Some people thought it looked more like an armadillo, while others thought the strange armored truck resembled a trilobite, but Fed literature classified it as a Scarab M125.

Imani explained it to Xavier just as they entered the edge of the City. “It didn’t always have tires, because the greys would try to shoot them out. At one point it had whegs, and it looked more like a bug then.”

Xavier turned in his seat, his brow creasing. “Why equip them with whegs, though? They didn’t have run-flats back then?” He’d seen the canned sealant they kept in the Fed depot and had even viewed a demonstration of its power. Another groundling (Second Year) had sprayed half of the aerosol can’s contents onto the door of a junked car, then shot unholy hell out of it with a chain gun. Afterwards, the smiling groundling had proudly displayed the door, which Xavier had expected to be Swiss-cheesed with bullet holes but instead showed nary a scratch in its paint job.

“They didn’t just shoot,” Imani said, shaking her head. “They’d lay down improvised stop sticks or chuck Molotov cocktails.” She clenched her jaw, making her already pug nose scrunch up into an even smaller nub. “I got third degrees on one of those runs.” She put the scarab on auto so that it would steer itself the rest of the way into the City. Then she rolled up the right sleeve of her olive drab scrim-weaved bulletproof leotard. Xavier stared, saw the perfect gloss of her mocha skin interrupted by a welter of burnt flesh that rose, like a topographical ridge on a map, white and hideous, from wrist to elbow.

She saw the face Xavier pulled, said, “Still nowhere near as ugly as a grey’s skin.”

“You got that right,” he said, though she had to know he’d never actually seen one. Not in the (translucent) flesh at least. In books, sure. Everyone at Fed was acquainted with their rapine and barbarous ways: how they had once razed and exterminated entire civilizations; snuffed out the noble savages who’d taught them to plant corn; brought pestilence to the blue water shores they would later choke with waves of their dark crude and non-degradable detritus.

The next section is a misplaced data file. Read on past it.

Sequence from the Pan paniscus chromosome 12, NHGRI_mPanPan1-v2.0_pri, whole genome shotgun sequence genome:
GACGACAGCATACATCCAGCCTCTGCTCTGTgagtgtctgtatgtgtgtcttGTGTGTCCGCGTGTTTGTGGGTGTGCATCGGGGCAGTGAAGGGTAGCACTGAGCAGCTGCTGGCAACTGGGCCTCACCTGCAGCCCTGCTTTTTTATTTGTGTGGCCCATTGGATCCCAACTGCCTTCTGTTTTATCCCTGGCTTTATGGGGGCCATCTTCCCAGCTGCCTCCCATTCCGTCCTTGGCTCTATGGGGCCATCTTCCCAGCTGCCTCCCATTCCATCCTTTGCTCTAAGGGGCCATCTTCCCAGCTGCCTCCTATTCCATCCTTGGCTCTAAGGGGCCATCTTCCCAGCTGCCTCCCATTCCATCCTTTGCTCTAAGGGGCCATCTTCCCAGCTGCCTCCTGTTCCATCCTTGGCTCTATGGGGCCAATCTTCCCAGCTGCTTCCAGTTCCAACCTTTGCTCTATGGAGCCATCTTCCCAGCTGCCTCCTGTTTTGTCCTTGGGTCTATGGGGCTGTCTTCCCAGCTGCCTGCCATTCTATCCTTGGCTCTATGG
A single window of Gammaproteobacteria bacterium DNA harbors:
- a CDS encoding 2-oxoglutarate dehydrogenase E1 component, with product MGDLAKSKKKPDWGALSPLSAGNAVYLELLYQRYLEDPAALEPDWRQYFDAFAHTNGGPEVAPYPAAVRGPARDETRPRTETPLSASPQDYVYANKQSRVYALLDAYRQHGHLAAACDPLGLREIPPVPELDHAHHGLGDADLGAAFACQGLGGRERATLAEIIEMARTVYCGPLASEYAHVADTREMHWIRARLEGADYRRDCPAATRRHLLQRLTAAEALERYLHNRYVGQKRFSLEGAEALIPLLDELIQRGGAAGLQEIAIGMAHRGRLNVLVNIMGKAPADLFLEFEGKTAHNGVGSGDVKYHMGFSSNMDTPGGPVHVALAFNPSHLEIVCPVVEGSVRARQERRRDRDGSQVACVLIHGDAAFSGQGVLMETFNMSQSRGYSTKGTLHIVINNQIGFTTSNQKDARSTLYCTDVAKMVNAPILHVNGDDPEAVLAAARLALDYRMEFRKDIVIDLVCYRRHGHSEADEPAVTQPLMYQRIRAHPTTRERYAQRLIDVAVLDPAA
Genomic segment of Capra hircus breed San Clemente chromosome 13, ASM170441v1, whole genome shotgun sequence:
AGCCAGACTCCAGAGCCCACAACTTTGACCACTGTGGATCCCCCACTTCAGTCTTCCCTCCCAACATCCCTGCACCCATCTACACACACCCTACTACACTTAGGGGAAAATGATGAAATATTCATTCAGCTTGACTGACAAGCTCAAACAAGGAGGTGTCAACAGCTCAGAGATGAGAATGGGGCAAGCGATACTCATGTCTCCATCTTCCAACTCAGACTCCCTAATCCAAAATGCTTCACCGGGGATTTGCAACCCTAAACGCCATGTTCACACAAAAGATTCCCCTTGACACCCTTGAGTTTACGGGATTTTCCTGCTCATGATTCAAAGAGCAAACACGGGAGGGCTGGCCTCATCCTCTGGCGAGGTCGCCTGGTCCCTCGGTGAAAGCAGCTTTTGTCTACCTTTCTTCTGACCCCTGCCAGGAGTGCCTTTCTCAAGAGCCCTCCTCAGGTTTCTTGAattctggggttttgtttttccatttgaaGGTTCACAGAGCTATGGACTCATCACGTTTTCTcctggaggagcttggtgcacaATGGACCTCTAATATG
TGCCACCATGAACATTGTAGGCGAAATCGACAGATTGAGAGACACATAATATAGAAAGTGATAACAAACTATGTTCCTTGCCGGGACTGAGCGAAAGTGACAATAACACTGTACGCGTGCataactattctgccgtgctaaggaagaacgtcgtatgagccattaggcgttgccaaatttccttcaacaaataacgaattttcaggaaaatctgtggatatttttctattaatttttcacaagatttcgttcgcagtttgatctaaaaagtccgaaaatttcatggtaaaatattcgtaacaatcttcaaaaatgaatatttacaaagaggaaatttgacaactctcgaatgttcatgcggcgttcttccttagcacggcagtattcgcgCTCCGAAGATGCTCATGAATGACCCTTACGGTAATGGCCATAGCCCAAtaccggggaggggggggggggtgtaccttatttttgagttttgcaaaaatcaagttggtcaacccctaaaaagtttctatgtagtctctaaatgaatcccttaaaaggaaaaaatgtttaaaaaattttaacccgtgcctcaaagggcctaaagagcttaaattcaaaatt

Now it was their turn to receive rather than dole out the pain and poison. Xavier smiled, surprised to feel this sadistic streak in him (if it could even be called sadism). He’d been afraid that when he made his maiden voyage, he might choke, see some kind of residual humanity in one of the slimy grays, which might stay his finger from the trigger. He expected the feeling to be a bit like the distant kinship that humans felt standing before the guardrail at the monkey enclosure at the zoo, staring into the sad and wide amber pools of some frowning simian’s eyes.

Then he remembered a block of instruction back in his mid-Fed matriculation with Professor Dr. Gater, that divinely dapper old eccentric with his shock of white tufted afro. He recalled the mixture of shame and rage he’d felt as the sartorial old prof had explained how the greys once had the audacity to draw direct (and pseudoscientific) lineage lines between the “lesser” races and apes. He smoldered anew and found himself wishing that any greys they found on this run didn’t come willingly. Prayed they’d give him an excuse to send some lead downrange.

“Welcome to the City,” Imani said, more than a twinge of sarcasm in her voice.


Xavier looked out the window through the glass eyes of the scarab. The city was a collapsing mausoleum, a paean to self built by a people not only in steep decline, but in deep denial. The massive big box stores and warehouses stood like crumbling castles by the sides of the highway offramps, threatening to subside into weeds high as corn stalks and piebald with noxious yellow blotches.